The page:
The Ripple Effects of Loss

On the outside I look like a normal functioning person, but the ripple effects of my son’s death still startle me. Just this week, the day home woman who cares for my two living kids asked me if I was okay if she ran an errand taking her daughter and my two-year-old son Eden with her (the older kids were still in school). Her request shouldn’t have bothered me since she takes the two toddlers to music class every week – but for some reason I was petrified.

Maybe it was my mood that day, but all I could picture was a car crash and my son being badly injured… Or worse. Since Zachary, I tend to imagine the unthinkable in terms of my living children’s safety.

Ripple coffee copyright Alexis Marie Chute Wanted Chosen Planned blog baby loss

I fixated on that car trip all morning and texted the woman asking her to let me know once they were all back at the house. In the meantime, I did everything to get my mind off that car ride. I went to the gym, ran the track and listened to music. I texted a few friends. Thought about what I needed to accomplish at work…

When the woman let me know they had gotten home safe and sound, I was overcome with relief.

Ripple effects.

Will I always feel this fear?

Another ripple effect of Zachary’s death is seen in the topics of our family conversations. We often talk about Zachary – and Hannah in particular is very aware that her brother died. Eden does not yet seem to comprehend it but still mirrors Hannah’s visible pout and downcast face when she expresses that she misses Zach.

One day when I picked up my children from the day home I was informed that as the kids played make-believe, Hannah pretended she had a baby that died. Again, the ripple effects of our loss startled me. The day home woman told me she had never encountered that situation and had encouraged the kids to pretend that their babies were healthy. After letting all the information settle in me for a moment, I told the woman that I am okay with Hannah pretending in the scenario she had invented.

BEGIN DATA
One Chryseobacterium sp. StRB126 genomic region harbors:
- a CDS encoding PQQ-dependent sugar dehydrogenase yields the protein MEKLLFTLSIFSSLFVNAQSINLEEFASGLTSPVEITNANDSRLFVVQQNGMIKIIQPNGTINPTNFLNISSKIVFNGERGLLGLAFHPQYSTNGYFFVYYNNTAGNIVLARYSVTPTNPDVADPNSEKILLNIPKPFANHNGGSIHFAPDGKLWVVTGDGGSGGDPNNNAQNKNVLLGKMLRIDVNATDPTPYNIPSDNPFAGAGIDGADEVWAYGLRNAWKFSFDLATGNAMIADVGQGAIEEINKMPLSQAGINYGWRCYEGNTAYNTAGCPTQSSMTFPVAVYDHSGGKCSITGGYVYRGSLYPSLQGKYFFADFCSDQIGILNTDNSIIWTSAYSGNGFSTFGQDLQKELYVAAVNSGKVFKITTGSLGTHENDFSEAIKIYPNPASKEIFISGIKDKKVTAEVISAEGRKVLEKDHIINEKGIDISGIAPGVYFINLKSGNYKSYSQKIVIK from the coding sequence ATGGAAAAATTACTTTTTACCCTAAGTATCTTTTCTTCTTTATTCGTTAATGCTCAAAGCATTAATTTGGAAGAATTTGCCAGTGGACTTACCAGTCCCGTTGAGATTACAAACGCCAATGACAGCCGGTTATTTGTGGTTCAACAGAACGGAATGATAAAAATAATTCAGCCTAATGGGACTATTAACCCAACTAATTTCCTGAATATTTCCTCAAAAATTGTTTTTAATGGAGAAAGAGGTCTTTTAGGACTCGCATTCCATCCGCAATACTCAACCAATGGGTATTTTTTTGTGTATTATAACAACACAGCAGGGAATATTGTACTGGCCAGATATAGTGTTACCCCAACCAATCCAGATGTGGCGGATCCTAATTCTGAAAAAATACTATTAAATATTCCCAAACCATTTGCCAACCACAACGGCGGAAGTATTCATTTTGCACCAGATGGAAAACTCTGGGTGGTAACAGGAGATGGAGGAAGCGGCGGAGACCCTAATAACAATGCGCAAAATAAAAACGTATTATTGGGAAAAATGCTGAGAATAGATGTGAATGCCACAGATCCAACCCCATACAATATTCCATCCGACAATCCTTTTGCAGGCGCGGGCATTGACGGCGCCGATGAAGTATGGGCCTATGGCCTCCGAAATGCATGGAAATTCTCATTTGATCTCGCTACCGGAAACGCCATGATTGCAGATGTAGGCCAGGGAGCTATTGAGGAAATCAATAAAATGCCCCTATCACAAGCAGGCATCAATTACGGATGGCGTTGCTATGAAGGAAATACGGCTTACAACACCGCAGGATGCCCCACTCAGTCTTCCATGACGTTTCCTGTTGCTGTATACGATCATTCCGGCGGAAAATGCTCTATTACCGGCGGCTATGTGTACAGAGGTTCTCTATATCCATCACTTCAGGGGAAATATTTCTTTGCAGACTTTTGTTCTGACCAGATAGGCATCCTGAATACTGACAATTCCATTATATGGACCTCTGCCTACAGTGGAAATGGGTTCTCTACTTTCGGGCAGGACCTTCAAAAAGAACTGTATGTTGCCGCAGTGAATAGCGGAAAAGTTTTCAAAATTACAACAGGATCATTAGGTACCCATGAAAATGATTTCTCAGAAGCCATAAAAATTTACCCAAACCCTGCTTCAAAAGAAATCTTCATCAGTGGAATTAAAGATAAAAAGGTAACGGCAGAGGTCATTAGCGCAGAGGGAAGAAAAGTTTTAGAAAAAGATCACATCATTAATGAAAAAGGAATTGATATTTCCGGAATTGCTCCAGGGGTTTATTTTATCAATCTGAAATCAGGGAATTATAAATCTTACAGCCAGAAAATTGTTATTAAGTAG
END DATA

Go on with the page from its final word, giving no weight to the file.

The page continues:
Obviously Hannah is working through her brother’s death in her own way, on a five-year-old level. I want her to feel she can express herself and her feelings. What may seem strange to those on the outside: I am actually excited that my girl is so open and exploratory with the subject of death. I don’t say that to be morbid, but I believe people need to talk more about death and do so in a normal way.

I was so taken back by death in my own life because I did not grow up with a healthy, ongoing openness and awareness of it. That is not to say that my parents’ did not do a good job, but my upbringing reflects our societal response to difficult subjects. Avoidance. Discomfort. Fear.

I didn’t know what death meant to me or how I felt about it – so when Zach died, it shook my understanding of the world. I don’t want that for my kids.

I feel like I am still learning how to grieve every day. I am still learning how to talk to my children about what happened to our family. I don’t have all the answers, but I believe that I am heading in the right direction however blindly I am stumbling along the way.

1 Comment

  1. Candace
    Feb 19, 2015

    My daughter, Paige randomly tells people she had a sister but she died. While I’m starting to get used to it, it still startles me and the person she tells as well. She is also always drawing pictures or writing songs on the piano to rememver Emree. Once in awhile she’s start crying/pouting out of the blue and says she misses her. It’s hard not to cry with her but my first instinct is to push my feelings down and consol her.

    Seeing women with baby bumps and babies really gets to me sometimes but it’s random, I never know when it will affect me. Just need to take it one moment at a time.

Submit a Comment

Your email address will not be published. Required fields are marked *